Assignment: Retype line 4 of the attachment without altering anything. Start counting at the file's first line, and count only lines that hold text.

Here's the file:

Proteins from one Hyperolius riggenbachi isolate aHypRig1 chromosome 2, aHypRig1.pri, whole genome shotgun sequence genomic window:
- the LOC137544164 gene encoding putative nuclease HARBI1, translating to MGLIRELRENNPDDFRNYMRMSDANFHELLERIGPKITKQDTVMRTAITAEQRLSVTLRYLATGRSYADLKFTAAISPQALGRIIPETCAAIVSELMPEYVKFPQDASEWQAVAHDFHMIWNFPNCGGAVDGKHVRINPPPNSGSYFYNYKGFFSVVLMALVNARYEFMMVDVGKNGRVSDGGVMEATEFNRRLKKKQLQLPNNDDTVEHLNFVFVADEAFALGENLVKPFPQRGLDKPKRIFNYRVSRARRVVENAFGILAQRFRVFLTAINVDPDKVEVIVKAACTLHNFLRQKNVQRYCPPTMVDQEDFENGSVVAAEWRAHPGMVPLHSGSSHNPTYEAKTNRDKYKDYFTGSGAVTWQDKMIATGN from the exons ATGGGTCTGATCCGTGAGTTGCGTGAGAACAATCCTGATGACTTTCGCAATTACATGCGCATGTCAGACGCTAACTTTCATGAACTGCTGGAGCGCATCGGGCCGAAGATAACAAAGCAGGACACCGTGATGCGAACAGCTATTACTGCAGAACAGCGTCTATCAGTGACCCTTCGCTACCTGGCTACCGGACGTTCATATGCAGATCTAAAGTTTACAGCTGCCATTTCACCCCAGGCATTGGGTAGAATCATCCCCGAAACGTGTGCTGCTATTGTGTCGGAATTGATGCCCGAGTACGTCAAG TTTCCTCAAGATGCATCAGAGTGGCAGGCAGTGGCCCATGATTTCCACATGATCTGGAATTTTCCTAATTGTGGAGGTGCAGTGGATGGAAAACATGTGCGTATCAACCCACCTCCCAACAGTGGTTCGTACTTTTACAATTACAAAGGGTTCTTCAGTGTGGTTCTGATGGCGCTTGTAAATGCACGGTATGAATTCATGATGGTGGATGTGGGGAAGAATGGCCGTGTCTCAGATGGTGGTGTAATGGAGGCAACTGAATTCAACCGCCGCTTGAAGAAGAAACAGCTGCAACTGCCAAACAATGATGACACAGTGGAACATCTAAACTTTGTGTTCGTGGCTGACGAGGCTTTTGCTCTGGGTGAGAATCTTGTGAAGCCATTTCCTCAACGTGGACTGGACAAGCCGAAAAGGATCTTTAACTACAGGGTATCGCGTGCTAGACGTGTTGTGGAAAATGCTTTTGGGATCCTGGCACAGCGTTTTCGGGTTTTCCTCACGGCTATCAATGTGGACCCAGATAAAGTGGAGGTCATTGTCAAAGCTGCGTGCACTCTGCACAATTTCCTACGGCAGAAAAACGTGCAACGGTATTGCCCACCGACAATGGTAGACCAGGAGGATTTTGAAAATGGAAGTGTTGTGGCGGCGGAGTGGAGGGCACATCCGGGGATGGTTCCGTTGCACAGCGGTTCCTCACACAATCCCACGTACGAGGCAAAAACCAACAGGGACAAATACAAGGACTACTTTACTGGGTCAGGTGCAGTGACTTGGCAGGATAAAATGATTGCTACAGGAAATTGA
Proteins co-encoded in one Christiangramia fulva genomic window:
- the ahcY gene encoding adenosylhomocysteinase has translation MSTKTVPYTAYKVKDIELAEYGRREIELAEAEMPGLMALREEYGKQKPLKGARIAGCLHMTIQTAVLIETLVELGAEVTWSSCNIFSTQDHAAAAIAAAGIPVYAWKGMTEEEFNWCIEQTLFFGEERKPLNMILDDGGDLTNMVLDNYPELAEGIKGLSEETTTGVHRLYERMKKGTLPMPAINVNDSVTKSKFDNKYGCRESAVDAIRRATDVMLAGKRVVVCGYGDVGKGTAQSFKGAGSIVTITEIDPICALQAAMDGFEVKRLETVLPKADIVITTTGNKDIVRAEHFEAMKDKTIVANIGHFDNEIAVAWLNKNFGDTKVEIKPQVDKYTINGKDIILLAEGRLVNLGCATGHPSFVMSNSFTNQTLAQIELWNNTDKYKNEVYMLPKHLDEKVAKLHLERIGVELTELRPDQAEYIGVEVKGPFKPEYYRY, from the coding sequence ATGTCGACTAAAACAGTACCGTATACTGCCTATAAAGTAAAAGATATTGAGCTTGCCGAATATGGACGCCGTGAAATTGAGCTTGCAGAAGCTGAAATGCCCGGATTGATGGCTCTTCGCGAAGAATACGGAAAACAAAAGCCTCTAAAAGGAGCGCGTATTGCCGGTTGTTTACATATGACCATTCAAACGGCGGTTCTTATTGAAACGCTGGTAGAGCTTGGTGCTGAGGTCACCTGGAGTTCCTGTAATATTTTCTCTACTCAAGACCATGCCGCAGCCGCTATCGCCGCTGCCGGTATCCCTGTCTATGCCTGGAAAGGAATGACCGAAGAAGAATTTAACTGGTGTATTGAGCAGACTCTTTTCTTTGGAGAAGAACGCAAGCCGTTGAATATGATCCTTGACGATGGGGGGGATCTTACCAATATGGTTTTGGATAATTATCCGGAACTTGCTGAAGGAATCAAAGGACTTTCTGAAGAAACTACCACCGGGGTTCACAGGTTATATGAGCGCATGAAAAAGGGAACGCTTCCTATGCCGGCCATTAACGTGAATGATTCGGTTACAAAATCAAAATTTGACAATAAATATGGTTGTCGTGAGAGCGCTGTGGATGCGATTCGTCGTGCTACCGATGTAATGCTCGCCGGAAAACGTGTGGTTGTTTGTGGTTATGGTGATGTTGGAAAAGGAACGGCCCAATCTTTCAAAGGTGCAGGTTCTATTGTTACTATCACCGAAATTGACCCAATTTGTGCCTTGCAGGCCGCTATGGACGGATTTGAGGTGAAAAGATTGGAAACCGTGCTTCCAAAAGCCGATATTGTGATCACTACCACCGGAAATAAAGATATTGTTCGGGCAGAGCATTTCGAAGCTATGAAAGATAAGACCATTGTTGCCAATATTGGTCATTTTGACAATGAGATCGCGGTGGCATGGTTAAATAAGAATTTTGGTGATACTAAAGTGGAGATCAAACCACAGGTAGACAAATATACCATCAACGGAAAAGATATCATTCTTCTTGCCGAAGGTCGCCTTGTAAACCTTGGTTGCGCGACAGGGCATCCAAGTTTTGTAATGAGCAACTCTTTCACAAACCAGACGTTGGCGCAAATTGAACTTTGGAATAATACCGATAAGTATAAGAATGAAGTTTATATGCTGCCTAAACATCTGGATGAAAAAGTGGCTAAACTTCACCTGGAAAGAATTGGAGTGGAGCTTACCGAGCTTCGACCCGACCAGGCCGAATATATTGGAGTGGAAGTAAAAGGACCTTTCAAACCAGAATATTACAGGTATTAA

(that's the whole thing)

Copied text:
- the ahcY gene encoding adenosylhomocysteinase has translation MSTKTVPYTAYKVKDIELAEYGRREIELAEAEMPGLMALREEYGKQKPLKGARIAGCLHMTIQTAVLIETLVELGAEVTWSSCNIFSTQDHAAAAIAAAGIPVYAWKGMTEEEFNWCIEQTLFFGEERKPLNMILDDGGDLTNMVLDNYPELAEGIKGLSEETTTGVHRLYERMKKGTLPMPAINVNDSVTKSKFDNKYGCRESAVDAIRRATDVMLAGKRVVVCGYGDVGKGTAQSFKGAGSIVTITEIDPICALQAAMDGFEVKRLETVLPKADIVITTTGNKDIVRAEHFEAMKDKTIVANIGHFDNEIAVAWLNKNFGDTKVEIKPQVDKYTINGKDIILLAEGRLVNLGCATGHPSFVMSNSFTNQTLAQIELWNNTDKYKNEVYMLPKHLDEKVAKLHLERIGVELTELRPDQAEYIGVEVKGPFKPEYYRY, from the coding sequence ATGTCGACTAAAACAGTACCGTATACTGCCTATAAAGTAAAAGATATTGAGCTTGCCGAATATGGACGCCGTGAAATTGAGCTTGCAGAAGCTGAAATGCCCGGATTGATGGCTCTTCGCGAAGAATACGGAAAACAAAAGCCTCTAAAAGGAGCGCGTATTGCCGGTTGTTTACATATGACCATTCAAACGGCGGTTCTTATTGAAACGCTGGTAGAGCTTGGTGCTGAGGTCACCTGGAGTTCCTGTAATATTTTCTCTACTCAAGACCATGCCGCAGCCGCTATCGCCGCTGCCGGTATCCCTGTCTATGCCTGGAAAGGAATGACCGAAGAAGAATTTAACTGGTGTATTGAGCAGACTCTTTTCTTTGGAGAAGAACGCAAGCCGTTGAATATGATCCTTGACGATGGGGGGGATCTTACCAATATGGTTTTGGATAATTATCCGGAACTTGCTGAAGGAATCAAAGGACTTTCTGAAGAAACTACCACCGGGGTTCACAGGTTATATGAGCGCATGAAAAAGGGAACGCTTCCTATGCCGGCCATTAACGTGAATGATTCGGTTACAAAATCAAAATTTGACAATAAATATGGTTGTCGTGAGAGCGCTGTGGATGCGATTCGTCGTGCTACCGATGTAATGCTCGCCGGAAAACGTGTGGTTGTTTGTGGTTATGGTGATGTTGGAAAAGGAACGGCCCAATCTTTCAAAGGTGCAGGTTCTATTGTTACTATCACCGAAATTGACCCAATTTGTGCCTTGCAGGCCGCTATGGACGGATTTGAGGTGAAAAGATTGGAAACCGTGCTTCCAAAAGCCGATATTGTGATCACTACCACCGGAAATAAAGATATTGTTCGGGCAGAGCATTTCGAAGCTATGAAAGATAAGACCATTGTTGCCAATATTGGTCATTTTGACAATGAGATCGCGGTGGCATGGTTAAATAAGAATTTTGGTGATACTAAAGTGGAGATCAAACCACAGGTAGACAAATATACCATCAACGGAAAAGATATCATTCTTCTTGCCGAAGGTCGCCTTGTAAACCTTGGTTGCGCGACAGGGCATCCAAGTTTTGTAATGAGCAACTCTTTCACAAACCAGACGTTGGCGCAAATTGAACTTTGGAATAATACCGATAAGTATAAGAATGAAGTTTATATGCTGCCTAAACATCTGGATGAAAAAGTGGCTAAACTTCACCTGGAAAGAATTGGAGTGGAGCTTACCGAGCTTCGACCCGACCAGGCCGAATATATTGGAGTGGAAGTAAAAGGACCTTTCAAACCAGAATATTACAGGTATTAA